One Survivor's Story - KALB-TV News Channel 5 & CBS 2

One Survivor's Story

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ALEXANDRIA, La. - A lot of stories at the Komen Cenla Race for the Cure. All have their share of sadness, but some also have a bit of success. One lady in pink says she owes her strength in battling breast cancer to her daughters. 

Karen Jones has never missed a Komen Cenla Race for the Cure--because that would mean missing a chance to celebrate her victory over breast cancer.

"I'm actually running because I'm celebrating," says Jones. "I'm celebrating that I'm alive, I'm here."

Jones has 4-and-a-half years of remission to celebrate, but she also has a message for the women who are still fighting the battle, celebrating life just one day at a time.

"I want to show other women, be an example," she says. "Say, hey, you can make it. See, here I am. I'm here. And it's a celebration. That's why I've got my hair up today, because I'm celebrating."

But there was a time when Jones had lost that hair to chemotherapy. But what she never lost, was hope. And she got that from her daughters.

"So that's what got me going every day, got me through it," Jones says. "Wanting to live for those three girls."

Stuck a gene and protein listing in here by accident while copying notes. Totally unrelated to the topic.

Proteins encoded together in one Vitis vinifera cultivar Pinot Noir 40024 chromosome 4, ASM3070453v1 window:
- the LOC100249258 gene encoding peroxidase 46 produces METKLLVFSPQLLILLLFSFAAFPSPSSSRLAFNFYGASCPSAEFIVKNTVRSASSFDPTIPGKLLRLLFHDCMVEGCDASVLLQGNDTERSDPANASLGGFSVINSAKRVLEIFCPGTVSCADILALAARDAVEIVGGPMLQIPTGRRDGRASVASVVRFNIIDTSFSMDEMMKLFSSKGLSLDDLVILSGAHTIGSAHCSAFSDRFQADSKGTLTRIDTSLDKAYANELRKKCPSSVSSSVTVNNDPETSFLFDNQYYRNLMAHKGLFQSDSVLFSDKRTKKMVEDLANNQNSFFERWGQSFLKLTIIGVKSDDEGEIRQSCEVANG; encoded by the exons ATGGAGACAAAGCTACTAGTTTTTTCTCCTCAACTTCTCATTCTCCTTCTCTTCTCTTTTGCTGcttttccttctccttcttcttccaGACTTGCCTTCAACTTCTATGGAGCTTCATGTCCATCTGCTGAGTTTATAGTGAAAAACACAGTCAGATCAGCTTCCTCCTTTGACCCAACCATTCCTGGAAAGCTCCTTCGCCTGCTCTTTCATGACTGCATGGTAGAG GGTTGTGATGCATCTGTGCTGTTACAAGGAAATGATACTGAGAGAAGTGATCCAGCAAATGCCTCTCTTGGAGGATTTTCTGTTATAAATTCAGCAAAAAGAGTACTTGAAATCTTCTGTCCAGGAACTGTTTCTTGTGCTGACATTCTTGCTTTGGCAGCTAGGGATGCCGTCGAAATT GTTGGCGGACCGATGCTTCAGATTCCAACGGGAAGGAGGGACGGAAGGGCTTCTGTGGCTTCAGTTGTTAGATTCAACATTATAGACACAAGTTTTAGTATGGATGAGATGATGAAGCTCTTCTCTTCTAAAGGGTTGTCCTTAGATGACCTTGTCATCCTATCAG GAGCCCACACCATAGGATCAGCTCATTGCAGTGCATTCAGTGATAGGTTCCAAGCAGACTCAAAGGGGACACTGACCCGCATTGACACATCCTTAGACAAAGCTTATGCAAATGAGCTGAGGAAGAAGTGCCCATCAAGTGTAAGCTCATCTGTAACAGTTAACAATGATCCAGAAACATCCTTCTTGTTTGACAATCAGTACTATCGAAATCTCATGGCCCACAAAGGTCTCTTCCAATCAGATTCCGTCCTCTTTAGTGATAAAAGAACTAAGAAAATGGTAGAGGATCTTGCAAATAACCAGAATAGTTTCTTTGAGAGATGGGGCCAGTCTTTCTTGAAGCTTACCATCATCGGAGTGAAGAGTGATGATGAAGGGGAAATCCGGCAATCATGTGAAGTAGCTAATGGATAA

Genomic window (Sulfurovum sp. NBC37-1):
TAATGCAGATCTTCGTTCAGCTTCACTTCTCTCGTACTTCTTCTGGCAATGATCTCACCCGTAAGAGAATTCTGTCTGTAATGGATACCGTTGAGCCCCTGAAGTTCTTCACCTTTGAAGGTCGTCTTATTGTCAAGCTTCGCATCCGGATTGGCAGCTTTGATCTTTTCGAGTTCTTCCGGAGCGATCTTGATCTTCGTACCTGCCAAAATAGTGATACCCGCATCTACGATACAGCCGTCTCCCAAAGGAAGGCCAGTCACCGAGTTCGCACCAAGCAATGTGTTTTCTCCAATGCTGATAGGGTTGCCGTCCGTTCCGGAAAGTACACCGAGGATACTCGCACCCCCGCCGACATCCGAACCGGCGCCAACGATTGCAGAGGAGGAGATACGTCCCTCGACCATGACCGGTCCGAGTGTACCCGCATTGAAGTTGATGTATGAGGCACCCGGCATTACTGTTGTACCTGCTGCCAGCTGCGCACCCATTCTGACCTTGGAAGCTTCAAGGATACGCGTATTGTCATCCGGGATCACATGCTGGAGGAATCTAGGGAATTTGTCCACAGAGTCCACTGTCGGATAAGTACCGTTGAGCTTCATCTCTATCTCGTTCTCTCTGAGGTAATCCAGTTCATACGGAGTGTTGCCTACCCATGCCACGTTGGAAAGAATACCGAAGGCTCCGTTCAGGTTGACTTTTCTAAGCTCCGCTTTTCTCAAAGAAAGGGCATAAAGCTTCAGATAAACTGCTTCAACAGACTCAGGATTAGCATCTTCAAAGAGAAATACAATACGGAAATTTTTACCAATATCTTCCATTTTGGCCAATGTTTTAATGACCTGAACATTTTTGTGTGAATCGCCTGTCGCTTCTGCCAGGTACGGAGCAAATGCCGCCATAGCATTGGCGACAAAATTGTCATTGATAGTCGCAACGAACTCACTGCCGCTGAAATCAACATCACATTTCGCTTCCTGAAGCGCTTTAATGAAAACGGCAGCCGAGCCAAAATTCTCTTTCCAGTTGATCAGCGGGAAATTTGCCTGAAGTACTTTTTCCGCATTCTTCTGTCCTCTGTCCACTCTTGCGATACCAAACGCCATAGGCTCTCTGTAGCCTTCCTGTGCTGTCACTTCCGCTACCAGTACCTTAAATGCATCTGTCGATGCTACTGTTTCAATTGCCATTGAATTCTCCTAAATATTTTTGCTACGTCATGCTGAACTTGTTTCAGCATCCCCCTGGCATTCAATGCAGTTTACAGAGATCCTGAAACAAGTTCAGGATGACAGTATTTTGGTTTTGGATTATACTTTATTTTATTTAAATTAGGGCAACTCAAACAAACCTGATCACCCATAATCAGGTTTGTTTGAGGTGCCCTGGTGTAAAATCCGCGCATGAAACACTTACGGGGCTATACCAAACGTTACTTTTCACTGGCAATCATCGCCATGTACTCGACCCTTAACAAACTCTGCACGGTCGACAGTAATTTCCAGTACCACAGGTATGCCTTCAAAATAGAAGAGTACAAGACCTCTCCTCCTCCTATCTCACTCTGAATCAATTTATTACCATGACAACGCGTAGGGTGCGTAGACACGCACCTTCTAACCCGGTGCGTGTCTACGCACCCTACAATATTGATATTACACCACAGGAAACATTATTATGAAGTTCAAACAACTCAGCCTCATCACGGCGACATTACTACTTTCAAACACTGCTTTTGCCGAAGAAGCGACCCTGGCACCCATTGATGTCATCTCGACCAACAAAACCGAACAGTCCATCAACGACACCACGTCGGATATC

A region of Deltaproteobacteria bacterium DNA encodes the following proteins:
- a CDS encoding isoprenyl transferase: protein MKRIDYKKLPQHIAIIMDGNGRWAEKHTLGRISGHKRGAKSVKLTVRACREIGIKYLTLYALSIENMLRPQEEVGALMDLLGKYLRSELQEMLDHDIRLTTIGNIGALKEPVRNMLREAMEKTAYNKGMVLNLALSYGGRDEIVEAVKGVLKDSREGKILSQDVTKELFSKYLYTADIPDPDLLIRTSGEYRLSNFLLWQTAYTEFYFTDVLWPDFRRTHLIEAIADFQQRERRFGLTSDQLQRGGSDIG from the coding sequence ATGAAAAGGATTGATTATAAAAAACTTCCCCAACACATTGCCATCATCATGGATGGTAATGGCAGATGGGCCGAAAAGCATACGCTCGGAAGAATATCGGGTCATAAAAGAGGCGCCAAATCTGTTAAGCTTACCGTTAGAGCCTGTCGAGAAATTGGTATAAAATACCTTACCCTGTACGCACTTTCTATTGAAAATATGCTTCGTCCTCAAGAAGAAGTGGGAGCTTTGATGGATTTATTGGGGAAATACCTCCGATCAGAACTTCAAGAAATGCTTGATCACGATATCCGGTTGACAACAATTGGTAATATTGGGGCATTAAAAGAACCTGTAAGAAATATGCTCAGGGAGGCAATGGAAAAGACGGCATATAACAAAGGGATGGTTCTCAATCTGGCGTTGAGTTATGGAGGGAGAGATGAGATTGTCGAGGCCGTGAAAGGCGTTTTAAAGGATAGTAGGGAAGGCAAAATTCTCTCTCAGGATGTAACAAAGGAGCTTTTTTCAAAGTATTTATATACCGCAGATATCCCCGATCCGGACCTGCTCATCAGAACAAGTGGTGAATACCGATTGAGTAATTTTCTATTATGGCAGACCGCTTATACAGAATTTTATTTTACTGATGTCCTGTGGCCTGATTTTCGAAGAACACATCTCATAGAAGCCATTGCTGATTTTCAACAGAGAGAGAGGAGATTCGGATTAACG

One of those daughters ran the race with Jones. Kara Thompson says the race brings a mix of emotions to her family.

"I was just thinking that this is our third year doing this, and it's just so exciting, and it's fun to be out here," Thompson says. "But I really got choked up during the opening ceremony because I was looking at everyone's back and who they were walking for, and some of them said 'in memory of'. And I'm here walking in celebration of my mom, and her beating breast cancer. It's just such an honor to be out here with her every year."

Thompson says it's a day to connect with her mom, but it's also a day to connect with the family members of other survivors. She says, they have a lot in common.

"Such a connection," she says. "Because you spend so much time giving care for them, and it becomes your journey too. Because you're pulling for them, and you're trying to help them, and you do whatever you can. And it's really by the grace of God that we got through it."

Karen Jones agrees. She says she walks today by the grace of God, from the support of her daughters, and to share her passion for this life.

"And you have family that you love, and that keeps you going," says Jones. "And you got to fight. It took me about two and a half years to get through from the beginning to the end. But here I am, 4-and-a-half years later, I'm a survivor. And I'm happy to be here. I keep pushing and going."

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